As Way Opens
In my readings for class I came across a parable that the mystic, writer and teacher Cynthia Bourgeult quotes in her book, The Wisdom Way of Knowing - "Once upon a time in a not-so-far-away land, there was a kingdom of acorns, nestled at the foot of a grand old oak tree. Since the citizens of this kingdom were modern, fully Westernized acorns, they went about their business with purposeful energy; and since they were midlife, baby-boomer acorns, they engaged in a lot of self-help courses. There were seminars called "Getting All You Can Out of Your Shell". There were woundedness and recovery groups for acorns who had been bruised in their original fall from the tree. There were spas for oiling and polishing those shells and various acornopathic therapies to enhance longevity and well-being.
One day in the midst of this kingdom there suddenly appeared a knotty little stranger, apparently dropped "out of the blue" by a passing bird. He was caplets and dirty, making an immediate negative impression of his fellow acorns. And crouched beneath the oak tree, he stammered out a wild tale. Pointing upward at the tree, he said, "We… are… that!” Delusional thinking, obviously, the other acorns concluded, but one of them continued to engage him in conversation: "So tell us, how would we become that tree?" "Well", said he, pointing downward, "it has something to do with going into the ground… and cracking open the shell," "Insane," they responded. "Totally morbid! Why then we wouldn't be acorns anymore.”
I have not been able to stop thinking about this story since I read it. It connects so much with the book we are reading for small groups by Richard Rohr, Falling Upward. To find out true selves we must go down into our deepest crevices and begin to crack open the shell that we tell everyone is our true self but it’s not. We must become aware of our light and our shadows and embrace all of them. We must look into ourselves and appreciate our uniqueness and recognize that God calls each one of us into perfect communion and transformation with Christ and it is through this understanding that we can become our individual oak trees, our deepest and best selves and that is how we will each change the world in our destined way. What do you need to crack open to begin to find your oak tree?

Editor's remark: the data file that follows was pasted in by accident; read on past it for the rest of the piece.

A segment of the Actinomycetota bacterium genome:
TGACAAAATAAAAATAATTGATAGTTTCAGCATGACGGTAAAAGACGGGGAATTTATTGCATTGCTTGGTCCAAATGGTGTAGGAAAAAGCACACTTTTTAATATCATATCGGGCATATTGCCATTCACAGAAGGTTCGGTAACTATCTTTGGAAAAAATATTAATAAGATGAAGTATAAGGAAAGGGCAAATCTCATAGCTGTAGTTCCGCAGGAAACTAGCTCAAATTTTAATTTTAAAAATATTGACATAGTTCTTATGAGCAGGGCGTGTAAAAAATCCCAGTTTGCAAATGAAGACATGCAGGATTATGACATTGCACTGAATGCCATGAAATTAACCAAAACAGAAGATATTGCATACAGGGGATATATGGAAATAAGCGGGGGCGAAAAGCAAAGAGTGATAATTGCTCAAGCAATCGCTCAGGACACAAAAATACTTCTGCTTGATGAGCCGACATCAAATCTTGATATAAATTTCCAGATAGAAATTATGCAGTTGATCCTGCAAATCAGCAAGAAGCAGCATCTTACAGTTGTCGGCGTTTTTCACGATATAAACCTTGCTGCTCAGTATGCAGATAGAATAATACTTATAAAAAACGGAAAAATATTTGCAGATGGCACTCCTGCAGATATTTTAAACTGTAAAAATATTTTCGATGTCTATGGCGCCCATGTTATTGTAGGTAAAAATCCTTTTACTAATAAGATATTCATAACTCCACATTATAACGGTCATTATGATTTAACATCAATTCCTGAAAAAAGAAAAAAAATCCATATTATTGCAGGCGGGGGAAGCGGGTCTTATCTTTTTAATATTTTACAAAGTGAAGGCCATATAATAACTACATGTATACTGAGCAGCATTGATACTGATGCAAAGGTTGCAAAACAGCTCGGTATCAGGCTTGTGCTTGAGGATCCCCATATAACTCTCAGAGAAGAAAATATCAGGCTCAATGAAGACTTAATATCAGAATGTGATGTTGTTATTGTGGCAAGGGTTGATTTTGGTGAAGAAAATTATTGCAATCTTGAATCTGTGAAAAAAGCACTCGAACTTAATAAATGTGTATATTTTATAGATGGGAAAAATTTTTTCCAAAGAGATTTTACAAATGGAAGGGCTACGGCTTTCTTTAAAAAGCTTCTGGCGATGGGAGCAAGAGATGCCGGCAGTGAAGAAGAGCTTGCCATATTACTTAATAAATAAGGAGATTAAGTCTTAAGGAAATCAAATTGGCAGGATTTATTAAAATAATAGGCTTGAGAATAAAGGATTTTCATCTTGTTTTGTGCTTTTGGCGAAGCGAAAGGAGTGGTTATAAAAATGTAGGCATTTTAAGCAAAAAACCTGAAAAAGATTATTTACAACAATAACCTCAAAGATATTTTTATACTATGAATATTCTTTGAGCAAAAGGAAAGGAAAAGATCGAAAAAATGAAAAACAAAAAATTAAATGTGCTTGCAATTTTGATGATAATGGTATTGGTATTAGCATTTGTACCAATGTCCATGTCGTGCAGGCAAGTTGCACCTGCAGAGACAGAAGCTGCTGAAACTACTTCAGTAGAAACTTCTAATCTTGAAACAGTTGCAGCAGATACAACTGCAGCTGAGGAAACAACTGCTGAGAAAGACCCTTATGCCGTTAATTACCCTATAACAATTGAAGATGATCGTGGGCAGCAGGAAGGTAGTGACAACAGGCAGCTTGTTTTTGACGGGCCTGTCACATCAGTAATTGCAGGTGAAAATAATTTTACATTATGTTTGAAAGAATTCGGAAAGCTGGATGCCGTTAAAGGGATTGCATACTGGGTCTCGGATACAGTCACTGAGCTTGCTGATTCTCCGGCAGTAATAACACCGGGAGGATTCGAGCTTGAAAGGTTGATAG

Announcements, Reports, & Opportunities
Affirmation and Youth Group ~ We completed our second Affirmation class this month finishing up Quaker history in America. We have 9 young people taking the class and I appreciated their interest in our history. Our next class will study our testimonies and Dan Lee will lead this class. We are heading to the Underground Railroad Museum in Cincinnati this Saturday. We will begin to do some fundraising for our trip to Philadelphia next summer. Stay tuned! ~Beth
Talk to Congress – Letter Writing Project ~ On the last Sunday of each month (starting this Sunday, October 28), Witness and Service is offering an opportunity for you to contact Congress. We will provide information and a sample letter, which addresses a specific issue that is on the Senate and/or House of Representative radar. You are welcome to write/call your legislators about this topic, or any other that might be on your mind.
The topics are chosen by Quaker Pastors, Ron and Pam Furgeson, who minister at Winchester Friends here in Indiana. They choose which topics to address based on relevance to our Quaker Testimonies. A writing station will be set up in Fellowship Hall for you to use after meeting for worship. You are welcome to write your thoughts on cards that are provided, take the material home to send later, or (if technology cooperates) send an email from the computer that is set up at the station. Your views are always private. The important part of this effort is to give you an opportunity to speak with those who decide the laws of the land, and to give Quaker/Faith Community input into their decision-making.